All businesses must pay taxes. However, not all business taxes are the same for every business. The type, amount and form used in paying taxes is dependent upon the type of business entity. When someone starts a business, he or she must decide what business structure the business is to have. There are five business structures (Business Structures | Internal Revenue Service (irs.gov)), each with advantages and disadvantages. They are:

Partnerships

A Partnership is formed when two or more people join together to do a trade or business. Each partner contributes money, skill, labor or property to the partnership. Each partner shares in the profit or loss of that partnership. The unusual feature of a partnership is that the partnership itself does not pay income taxes. All other business structures do. Instead, a partnership must file an information return to report any income, deductions, gains, losses, etc. from the operation of that partnership. Profits and losses are “passed through” to the partners themselves. Each partner reports their share of profits or losses of the partnership on their own personal income tax return, hence the term “pass through”. Since partners are not employees, they do not receive a W-2 form indicating their income. Instead, the partnership furnishes a copy of Schedule K-1 (IRS Form 1065).

A partnership is a complex business structure. Mistakes in reporting income can be costly. Partnerships do not afford protections of personal assets and properties that other business structures provide. Therefore, it is important to hire a knowledgeable tax professional that can help navigate through the legal and tax features of the business. Remember, if you need help with payroll tax, it is best to consult a tax professional at Bullseye Tax Relief. 

Limited Liability Company (LLC)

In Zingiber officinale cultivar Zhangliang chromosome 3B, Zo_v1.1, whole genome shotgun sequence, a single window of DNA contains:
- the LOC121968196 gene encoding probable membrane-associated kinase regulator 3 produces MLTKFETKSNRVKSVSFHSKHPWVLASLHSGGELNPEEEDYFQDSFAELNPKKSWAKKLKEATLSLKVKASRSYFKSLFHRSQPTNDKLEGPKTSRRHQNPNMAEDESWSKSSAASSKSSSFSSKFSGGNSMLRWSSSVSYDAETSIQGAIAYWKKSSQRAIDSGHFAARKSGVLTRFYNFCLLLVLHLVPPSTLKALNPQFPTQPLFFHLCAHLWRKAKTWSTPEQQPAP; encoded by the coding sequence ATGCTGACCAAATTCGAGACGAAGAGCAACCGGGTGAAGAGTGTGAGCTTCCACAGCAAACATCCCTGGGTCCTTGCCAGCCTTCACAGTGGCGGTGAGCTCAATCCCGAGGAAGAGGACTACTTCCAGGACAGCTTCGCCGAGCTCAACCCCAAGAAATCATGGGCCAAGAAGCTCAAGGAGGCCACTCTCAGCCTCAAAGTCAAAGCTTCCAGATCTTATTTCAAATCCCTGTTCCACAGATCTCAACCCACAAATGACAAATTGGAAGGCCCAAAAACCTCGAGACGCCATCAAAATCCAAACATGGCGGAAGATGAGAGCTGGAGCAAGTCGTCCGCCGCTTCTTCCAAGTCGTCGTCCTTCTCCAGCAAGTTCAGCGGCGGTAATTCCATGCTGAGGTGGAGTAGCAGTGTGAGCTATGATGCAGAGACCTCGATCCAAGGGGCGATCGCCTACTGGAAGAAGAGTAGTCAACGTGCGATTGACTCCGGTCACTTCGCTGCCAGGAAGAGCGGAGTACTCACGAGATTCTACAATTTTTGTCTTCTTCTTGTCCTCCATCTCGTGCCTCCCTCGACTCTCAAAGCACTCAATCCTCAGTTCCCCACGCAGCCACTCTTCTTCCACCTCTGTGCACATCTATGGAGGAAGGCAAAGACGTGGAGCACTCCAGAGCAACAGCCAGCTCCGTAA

Since a Limited Liability Company (LLC) is allowed by each state, it is best to check with your state for its regulations for this business structure since regulations differ for each state. Owners of LLC are called members. Since most states do not restrict ownership, owners can be individuals, other LLCs, corporations or even foreign entities. Most states permit “single-member” LLCs whereby there is only one owner; however, there is no maximum number for membership. Depending upon the number of members and the elections of that LLC, the Internal Revenue Service (IRS) will treat the LLC as a corporation, filing IRS Form 8832 or as a “disregarded entity”. 

Remember that any tax mistakes may be assigned to the business owner. For instance, if the business does not pay the correct tax amount, the IRS can place a lien, levy or seizure action against the owner of the business for these unpaid taxes. The IRS may assess a Trust Fund Recovery Penalty (TFRP) against the owner of a business that has not paid its tax obligation. To avoid this hassle, individuals should consult a tax professional, such as those at Bullseye Tax Relief for assistance. Our next blog will discuss sole proprietorships and employment taxes, including self-employment taxes.

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